Writing Prompt #3 -- Sick and twisted

Posted by Unrepentant Escapist

May 4, 2009 -- 4:52 a.m.

It's that time again...

Title: Sick and Twisted
Genre: Any
Type: Description

99% of the description in books is cliche. Dressed up cliches, maybe, but still cliche. Yet some description still moves us to horror, to shudder, to moan with pain.

What are the things that absolutely revolt you? What characteristics of a person, animal or situation make you want to toss your cookies all over the floor?

For me, there are certain color combinations, smells and sights that just sicken me. Jiggling jowl fat. Yellow and purple together. Drool glistening in the light.

What kind of things naturally revolt you? Write down the five most revolting things you can think of. For each of them, then write down five more things connected to those original objects having to do with why they seem so horrible.

For example, I once had a nightmare about bees crawling under my skin. The most horrifying thing was sitting there watching the bump under my flesh rise and fall and ripple, and the feelings of utter, utter powerlessness that came from watching it.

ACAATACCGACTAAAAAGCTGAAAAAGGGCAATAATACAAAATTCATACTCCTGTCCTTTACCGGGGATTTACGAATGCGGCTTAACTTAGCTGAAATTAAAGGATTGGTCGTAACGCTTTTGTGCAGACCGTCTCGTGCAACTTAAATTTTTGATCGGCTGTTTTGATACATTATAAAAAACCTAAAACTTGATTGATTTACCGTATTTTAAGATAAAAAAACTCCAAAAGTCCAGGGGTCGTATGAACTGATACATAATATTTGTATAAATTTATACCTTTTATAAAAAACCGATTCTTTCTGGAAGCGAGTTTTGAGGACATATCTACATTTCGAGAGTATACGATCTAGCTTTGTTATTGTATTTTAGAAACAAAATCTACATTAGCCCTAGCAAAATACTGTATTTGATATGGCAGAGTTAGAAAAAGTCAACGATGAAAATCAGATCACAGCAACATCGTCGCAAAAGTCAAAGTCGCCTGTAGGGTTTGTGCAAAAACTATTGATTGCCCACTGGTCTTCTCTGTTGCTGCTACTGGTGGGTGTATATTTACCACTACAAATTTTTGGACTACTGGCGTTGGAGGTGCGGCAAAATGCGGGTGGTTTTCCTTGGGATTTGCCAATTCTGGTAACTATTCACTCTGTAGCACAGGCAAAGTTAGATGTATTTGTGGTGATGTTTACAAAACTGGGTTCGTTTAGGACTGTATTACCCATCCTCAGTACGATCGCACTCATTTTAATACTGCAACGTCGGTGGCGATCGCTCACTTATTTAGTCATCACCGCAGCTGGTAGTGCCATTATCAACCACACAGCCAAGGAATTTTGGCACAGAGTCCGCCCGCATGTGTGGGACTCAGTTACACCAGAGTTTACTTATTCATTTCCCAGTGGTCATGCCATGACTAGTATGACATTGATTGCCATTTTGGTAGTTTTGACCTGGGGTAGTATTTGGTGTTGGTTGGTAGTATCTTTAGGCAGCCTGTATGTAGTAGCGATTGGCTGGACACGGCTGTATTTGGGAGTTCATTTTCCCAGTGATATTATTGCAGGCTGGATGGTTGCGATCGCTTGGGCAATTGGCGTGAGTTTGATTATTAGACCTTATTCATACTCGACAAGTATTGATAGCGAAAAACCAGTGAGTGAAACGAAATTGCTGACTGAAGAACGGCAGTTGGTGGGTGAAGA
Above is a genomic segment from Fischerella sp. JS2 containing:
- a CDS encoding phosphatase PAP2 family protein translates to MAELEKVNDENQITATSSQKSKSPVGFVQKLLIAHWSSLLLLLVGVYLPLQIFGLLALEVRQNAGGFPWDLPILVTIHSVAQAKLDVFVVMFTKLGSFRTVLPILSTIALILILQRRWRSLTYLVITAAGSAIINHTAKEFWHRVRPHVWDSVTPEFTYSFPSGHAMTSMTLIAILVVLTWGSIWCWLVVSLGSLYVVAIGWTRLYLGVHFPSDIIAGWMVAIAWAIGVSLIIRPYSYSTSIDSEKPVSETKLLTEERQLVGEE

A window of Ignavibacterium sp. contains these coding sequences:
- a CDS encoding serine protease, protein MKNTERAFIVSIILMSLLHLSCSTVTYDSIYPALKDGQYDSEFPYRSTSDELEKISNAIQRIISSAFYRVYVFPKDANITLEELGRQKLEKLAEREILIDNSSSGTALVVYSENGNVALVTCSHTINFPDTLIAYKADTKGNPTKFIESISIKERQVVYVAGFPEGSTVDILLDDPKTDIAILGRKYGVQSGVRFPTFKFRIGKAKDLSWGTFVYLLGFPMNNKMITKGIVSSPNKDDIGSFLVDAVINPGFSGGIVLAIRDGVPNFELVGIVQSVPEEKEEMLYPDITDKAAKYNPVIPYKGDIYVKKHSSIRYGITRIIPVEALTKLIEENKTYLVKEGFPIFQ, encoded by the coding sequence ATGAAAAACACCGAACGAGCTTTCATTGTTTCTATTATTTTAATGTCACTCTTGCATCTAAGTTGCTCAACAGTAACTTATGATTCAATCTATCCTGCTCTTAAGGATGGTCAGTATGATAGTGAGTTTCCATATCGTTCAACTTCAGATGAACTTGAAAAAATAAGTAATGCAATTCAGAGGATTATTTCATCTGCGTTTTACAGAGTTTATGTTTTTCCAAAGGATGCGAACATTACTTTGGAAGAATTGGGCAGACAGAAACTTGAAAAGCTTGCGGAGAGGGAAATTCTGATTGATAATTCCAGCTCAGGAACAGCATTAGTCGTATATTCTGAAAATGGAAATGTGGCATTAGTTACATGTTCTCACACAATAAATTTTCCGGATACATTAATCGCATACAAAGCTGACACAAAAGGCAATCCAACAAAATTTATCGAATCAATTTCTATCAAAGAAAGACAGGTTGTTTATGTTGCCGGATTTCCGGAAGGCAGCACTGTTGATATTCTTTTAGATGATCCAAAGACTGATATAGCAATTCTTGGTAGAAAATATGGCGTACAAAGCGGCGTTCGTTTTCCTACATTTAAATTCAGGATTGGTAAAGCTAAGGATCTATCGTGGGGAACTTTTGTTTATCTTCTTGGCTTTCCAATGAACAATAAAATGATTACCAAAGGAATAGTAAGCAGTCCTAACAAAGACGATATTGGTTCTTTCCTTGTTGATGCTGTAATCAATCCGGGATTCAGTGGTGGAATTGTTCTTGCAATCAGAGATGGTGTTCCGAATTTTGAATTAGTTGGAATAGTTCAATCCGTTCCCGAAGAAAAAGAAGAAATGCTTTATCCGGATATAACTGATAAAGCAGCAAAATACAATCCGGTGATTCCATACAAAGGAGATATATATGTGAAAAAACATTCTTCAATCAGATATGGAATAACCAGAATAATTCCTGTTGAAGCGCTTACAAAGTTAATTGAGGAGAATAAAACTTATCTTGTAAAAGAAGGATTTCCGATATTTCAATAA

So I might write down the words "burrowing skin bees." Then, I might write: 1) helplessness, 2) queasy motion beneath skin, 3) sharp stingers, 4) yellow, 5) my veins popping.

The trick is, none of the 30 items on the list can be the same. I can't write "blood" next to my burrowing skin bees (who WILL show up in a novel someday) and also next to my carnivorous footworms (one reason I'm not likely to move to certain parts of Africa...).

Now, can you evoke the same shivers in your own writings? Can you use some of the same description points as references in your text? Can your villain's laughter not just hurt your hero's ears but "burrow into his flesh until he could feel it squeezing his veins, like a fist whose nails were sharp enough to make them pop"?

If you can't scare/horrify/sicken yourself, there's no way you can terrify your reader. One of my friends was in the middle of reading Test of the Twins, by Margaret Weis and Tracy Hickman. When one of the villains put his hand on his apprentice's chest, searing five ever-bleeding holes into the skin beneath, someone came up to my friend and touched her. She jumped five feet into the air.

That should be your goal.


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